Once your teriyaki sauce has been made and is cooling…

Heat up a pan, add a teaspoon of oil and fry the pineapple rings, two minutes each side. They should have a nice golden brown look about them. Set those aside.

Next, using the same pan, cook the hamburger patties. I usually cook them around 2 minutes a side too but that is because I am part French and like meat that is not cooked all the way through. You may do as you please.

Slice open the hamburger buns. (I usually toast them a bit in the oven)

Place some lamb’s lettuce and grated carrot on the bottom of each burger bun. Top with a hamburger patty, a tablespoon of teriyaki sauce and a grilled pineapple ring and serve like a champ.

(I stuck knives in ours because I saw it in a restaurant once and it looked so cool.)

IMG_3773

 

 

Dinner ideas: Spicy West African peanut soup (vegan, gluten-free)

West African peanut soup

Since I had to bring my puffa jacket and boots back out yesterday morning for the Paris Winter comeback of 2016, I thought I might as well go through the whole acceptance process and make soup for dinner when I got home. I put on the soundtrack to West Side Story and felt rather melancholy as I chopped away at the red pepper with the rain falling outside and Tony singing about how he and Maria would find a place somewhere.

I tried to translate the lyrics of ‘Somewhere’ into French for my housemate when he came into the kitchen so he would understand how tragic the song was and by consequence, why I was looking so sadly at the red pepper. I don’t feel like he fully grasped the gravity of Tony and Maria’s doomed relationship.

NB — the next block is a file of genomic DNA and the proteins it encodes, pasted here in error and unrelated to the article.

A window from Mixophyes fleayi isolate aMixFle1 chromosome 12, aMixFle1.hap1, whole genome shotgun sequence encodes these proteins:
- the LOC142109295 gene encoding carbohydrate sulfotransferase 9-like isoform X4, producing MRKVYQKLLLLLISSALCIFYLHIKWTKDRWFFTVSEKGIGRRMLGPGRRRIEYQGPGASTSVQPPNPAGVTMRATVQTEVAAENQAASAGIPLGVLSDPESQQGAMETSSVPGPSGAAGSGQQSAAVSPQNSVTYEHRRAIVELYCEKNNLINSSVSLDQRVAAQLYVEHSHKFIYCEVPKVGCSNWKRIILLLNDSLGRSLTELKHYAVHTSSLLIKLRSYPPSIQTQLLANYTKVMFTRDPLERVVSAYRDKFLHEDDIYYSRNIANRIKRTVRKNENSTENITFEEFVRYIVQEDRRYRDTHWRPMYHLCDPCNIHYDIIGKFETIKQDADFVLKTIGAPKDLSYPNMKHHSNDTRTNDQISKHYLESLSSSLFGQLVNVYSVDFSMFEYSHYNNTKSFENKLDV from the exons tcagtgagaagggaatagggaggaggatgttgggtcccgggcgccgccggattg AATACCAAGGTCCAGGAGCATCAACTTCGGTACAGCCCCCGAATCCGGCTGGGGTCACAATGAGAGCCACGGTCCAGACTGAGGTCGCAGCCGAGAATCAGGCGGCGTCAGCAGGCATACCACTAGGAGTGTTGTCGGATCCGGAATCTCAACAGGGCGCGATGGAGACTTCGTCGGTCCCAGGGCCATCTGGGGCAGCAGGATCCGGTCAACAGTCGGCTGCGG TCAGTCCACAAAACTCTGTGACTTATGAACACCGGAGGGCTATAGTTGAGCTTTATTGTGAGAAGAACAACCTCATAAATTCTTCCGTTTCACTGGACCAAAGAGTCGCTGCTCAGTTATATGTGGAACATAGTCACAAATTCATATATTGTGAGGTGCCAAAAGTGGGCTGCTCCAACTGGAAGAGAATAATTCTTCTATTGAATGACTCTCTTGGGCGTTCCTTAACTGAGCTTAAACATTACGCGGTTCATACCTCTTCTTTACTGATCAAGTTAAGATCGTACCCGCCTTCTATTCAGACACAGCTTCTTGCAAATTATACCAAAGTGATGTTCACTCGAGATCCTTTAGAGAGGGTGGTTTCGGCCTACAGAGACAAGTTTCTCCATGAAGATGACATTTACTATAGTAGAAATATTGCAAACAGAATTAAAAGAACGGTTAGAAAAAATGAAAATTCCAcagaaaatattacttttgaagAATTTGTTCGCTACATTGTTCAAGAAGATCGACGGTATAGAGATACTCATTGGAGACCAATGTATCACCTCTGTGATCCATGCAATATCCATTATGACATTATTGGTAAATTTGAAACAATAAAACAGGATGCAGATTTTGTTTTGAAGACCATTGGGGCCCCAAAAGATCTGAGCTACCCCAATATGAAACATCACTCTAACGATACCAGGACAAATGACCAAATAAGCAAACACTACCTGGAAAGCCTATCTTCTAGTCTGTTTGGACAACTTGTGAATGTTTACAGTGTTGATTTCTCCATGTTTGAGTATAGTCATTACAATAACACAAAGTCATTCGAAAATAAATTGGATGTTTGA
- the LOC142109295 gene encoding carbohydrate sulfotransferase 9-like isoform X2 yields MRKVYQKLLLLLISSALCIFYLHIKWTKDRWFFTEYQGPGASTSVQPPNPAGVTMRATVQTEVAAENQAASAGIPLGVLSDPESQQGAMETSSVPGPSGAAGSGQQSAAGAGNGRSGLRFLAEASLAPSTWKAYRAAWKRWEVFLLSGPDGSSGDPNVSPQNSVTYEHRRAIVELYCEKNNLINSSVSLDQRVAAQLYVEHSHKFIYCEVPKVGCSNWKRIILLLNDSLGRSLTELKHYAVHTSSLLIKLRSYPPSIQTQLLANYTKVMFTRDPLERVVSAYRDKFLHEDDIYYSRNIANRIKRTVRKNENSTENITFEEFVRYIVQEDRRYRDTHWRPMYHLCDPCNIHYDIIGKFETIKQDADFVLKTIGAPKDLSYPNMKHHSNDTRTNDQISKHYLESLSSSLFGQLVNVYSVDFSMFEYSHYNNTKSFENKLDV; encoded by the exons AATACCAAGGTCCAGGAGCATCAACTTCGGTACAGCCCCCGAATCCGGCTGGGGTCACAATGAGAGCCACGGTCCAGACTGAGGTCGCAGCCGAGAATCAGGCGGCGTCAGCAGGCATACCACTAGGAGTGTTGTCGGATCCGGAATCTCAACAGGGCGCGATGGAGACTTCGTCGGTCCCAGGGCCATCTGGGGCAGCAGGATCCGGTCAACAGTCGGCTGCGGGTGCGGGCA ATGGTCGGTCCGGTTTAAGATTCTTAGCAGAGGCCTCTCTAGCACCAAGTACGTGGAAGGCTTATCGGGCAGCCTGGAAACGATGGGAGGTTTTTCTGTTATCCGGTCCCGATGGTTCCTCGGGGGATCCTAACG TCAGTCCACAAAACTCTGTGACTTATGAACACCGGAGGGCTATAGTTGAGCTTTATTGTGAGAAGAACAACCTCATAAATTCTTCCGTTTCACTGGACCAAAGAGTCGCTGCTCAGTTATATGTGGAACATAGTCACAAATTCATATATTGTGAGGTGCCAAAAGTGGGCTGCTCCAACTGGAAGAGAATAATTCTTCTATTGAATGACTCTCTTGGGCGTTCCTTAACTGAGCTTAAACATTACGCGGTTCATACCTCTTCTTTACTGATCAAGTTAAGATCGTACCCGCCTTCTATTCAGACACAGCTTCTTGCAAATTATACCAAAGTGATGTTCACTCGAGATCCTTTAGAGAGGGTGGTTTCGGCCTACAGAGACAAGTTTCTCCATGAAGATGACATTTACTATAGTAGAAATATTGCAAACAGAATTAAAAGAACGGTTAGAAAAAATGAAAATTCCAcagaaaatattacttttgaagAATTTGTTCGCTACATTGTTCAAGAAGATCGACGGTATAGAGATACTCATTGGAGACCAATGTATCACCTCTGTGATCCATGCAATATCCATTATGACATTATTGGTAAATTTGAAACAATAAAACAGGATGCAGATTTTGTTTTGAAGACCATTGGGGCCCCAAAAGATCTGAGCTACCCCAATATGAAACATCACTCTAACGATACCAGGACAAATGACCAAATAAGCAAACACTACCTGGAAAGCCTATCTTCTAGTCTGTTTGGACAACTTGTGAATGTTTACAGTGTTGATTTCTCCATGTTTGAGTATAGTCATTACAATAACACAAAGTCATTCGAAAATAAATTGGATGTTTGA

Anyway, it is basically June  and therefore, it should not be raining. And Tony should not have had to die. Sometimes life gets you down. Not so with this soup.

This soup brings together tomatoes with peanut butter which is what some cooking magazines would label “surprising”. At least that’s what French cooking magazines do. But it works, please believe me. The result is a full-bodied (I’m laughing at myself for using that word) spicy soup that fills you up which I find  unusual for a vegetable soup (I know, I know. The peanuts!).

We had ours with fresh bread from the bakery but if you’re gluten-free, I’ll bet you one euro this goes well with corn tortilla chips.

West African peanut soup

Ingredients: (Makes enough for four bowls)

2 tablespoons of olive oil

1 medium onion, chopped

1 red pepper, chopped

an inch of minced ginger

2 cloves of minced garlic

2 tins of chopped tomatoes

1 vegetable stock cube mixed in two cups of water

1 teaspoon of chili purée/hot sauce/sriracha

3-4 tablespoons peanut butter

roasted peanuts and coriander for garnishing

Method:

  1. Pour olive oil into a large deep saucepan and fry the onion and red pepper  over a medium-low heat for about 10 mins until softened. Add the garlic and ginger and stir for a min before adding the two tins of chopped tomatoes, vegetable stock and chili purée. Let simmer for 20 minutes on a low heat.
  2. Ladle out a spoonful of the soup into a small bowl or mug and mix in the peanut butter. Pour the content of the small bowl back into the saucepan and stir. This way the peanut butter will mix in smoothly to the mixture.
  3.  Serve with peanuts and coriander. I like to throw a 1/2 cup of roasted peanuts into the soup at the very end if I’m going to serve the soup immediately. Alternatively, you could just place a bowl of peanuts on the table and let people do their own peanut placement.

West African peanut soup

Bran muffins are best

Bran muffin

When we were children, my brother and I were allowed to choose whatever take-out we wanted for dinner on our birthdays. There came an age, however, where my brother started doing this very infuriating thing. His birthday would come along and he would say,

“I don’t want to get take-out, I like mom’s cooking”.

I hated him for that. Our ONE CHANCE to get fast food and he would ask my mom to make roast chicken with a side of veggies.